Overview: Burkina Faso experienced a slow but steady increase in terrorist activity in 2017, including numerous cross-border attacks in its northernmost region bordering Mali. The Government of Burkina Faso has made numerous arrests of terrorist suspects, augmented the size of its special terrorism detachment Groupement des Forces Anti-Terroristes (GFAT) in the country's north, and joined the newly-created G-5 Sahel Joint Force to fight terrorism and criminal trafficking groups with regional neighbors Chad, Mali, Mauritania, and Niger.

In 2017, the Sahara Branch of al-Qa'ida in the Islamic Maghreb, al-Murabitoun, Ansar al-Dine, and the Macina Liberation Front came together to form Jama'at Nusrat al-Islam wal-Muslimin (JNIM). JNIM and other groups like Ansarul Islam and ISIS in the Greater Sahara are all known to operate in Burkina Faso.

The French military's Operation Barkhane continued its integrated counterterrorism mission for the Sahel region. Cooperating with Malian forces, Barkhane sought to degrade terrorist elements in northern and central Mali, particularly JNIM.

Terrorist organizations successfully recruited marginalized, poor, and historically disadvantaged Fulani inhabitants. Burkinabe security forces have been accused of torture, extrajudicial killings, burning of property, and arbitrary detention in their response to terrorism in the north. The Government of Burkina Faso has opened an investigation into these allegations, which was ongoing at year's end. We refer you to the State Department's Country Reports on Human Rights Practices and Report on International Religious Freedom for further information.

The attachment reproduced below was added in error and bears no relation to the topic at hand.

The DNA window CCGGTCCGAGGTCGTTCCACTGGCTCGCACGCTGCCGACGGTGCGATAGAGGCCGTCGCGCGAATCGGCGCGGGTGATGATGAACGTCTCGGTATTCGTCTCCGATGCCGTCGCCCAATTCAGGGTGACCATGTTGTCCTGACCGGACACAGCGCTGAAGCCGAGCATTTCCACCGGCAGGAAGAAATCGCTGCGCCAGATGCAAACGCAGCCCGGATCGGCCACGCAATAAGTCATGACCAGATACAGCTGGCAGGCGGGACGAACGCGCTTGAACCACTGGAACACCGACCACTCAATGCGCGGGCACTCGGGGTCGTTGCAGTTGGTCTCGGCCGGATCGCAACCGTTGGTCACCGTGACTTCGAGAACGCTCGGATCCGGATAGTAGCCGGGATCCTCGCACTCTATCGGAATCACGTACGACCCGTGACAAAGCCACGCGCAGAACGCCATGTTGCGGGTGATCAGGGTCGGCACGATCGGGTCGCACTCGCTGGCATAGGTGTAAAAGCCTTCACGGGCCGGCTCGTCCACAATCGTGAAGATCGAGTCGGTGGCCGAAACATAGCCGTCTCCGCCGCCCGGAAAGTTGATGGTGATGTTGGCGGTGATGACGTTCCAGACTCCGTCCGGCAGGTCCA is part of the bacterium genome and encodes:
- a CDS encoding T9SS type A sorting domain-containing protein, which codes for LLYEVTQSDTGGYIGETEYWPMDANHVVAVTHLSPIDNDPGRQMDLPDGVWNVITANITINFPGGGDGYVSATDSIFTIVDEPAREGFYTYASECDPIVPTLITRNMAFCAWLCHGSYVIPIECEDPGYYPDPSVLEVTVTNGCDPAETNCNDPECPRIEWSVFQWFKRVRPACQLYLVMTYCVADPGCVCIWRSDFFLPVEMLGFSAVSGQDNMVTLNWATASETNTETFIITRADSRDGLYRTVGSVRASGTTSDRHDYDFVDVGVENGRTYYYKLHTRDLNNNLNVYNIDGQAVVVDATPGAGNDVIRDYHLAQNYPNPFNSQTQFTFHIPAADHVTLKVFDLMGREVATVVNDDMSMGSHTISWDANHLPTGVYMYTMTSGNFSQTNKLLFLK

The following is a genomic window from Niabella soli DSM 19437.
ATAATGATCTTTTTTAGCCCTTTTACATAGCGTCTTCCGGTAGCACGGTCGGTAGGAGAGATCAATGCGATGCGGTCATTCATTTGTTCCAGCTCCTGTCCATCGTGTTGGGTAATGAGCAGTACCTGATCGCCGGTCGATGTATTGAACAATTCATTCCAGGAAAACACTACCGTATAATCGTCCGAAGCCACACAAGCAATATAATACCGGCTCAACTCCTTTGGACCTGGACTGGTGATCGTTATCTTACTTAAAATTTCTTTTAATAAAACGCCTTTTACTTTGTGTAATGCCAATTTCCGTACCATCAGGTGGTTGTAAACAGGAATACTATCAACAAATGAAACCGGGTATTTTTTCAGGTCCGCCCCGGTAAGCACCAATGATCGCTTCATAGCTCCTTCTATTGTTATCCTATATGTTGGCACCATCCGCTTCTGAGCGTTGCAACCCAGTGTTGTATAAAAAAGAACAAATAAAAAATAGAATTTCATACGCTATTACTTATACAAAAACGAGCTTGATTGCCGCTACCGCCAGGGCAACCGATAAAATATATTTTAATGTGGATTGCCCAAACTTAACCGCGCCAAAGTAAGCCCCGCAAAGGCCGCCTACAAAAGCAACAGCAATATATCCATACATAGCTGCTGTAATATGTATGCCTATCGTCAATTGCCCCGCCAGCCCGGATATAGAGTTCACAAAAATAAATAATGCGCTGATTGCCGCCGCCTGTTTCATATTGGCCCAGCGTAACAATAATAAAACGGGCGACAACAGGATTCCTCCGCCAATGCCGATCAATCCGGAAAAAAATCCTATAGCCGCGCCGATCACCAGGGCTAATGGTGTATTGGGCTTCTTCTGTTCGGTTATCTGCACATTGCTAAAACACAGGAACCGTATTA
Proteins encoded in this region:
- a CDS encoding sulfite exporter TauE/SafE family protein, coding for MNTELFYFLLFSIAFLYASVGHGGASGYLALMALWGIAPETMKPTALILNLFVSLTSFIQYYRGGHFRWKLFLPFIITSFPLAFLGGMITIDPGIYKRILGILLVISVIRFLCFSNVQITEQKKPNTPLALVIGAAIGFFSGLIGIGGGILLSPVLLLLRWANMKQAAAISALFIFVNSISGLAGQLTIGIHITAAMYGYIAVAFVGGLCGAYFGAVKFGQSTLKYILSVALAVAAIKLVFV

The United States was in the process of implementing USAFRICOM's US $5.6 million program to build upon a previously Trans Sahara Counter Terrorism Partnership (TSCTP)-funded Gendarmerie border security program in the northern region of Burkina Faso. In 2017, the United States pledged US $30 million for the Burkinabe military to equip its security components of the G-5 Sahel Joint Force and another US $30 million for the other G-5 countries for a total of US $60 million.

Additionally, TSCTP funded US $6 million in other security assistance programs to reinforce security at the airbase in Ouagadougou and equip the Gendarme Special Intervention Unit with radios, body armor, and ballistic shields. It will also make improvements to the peacekeeping training center in Loumbila.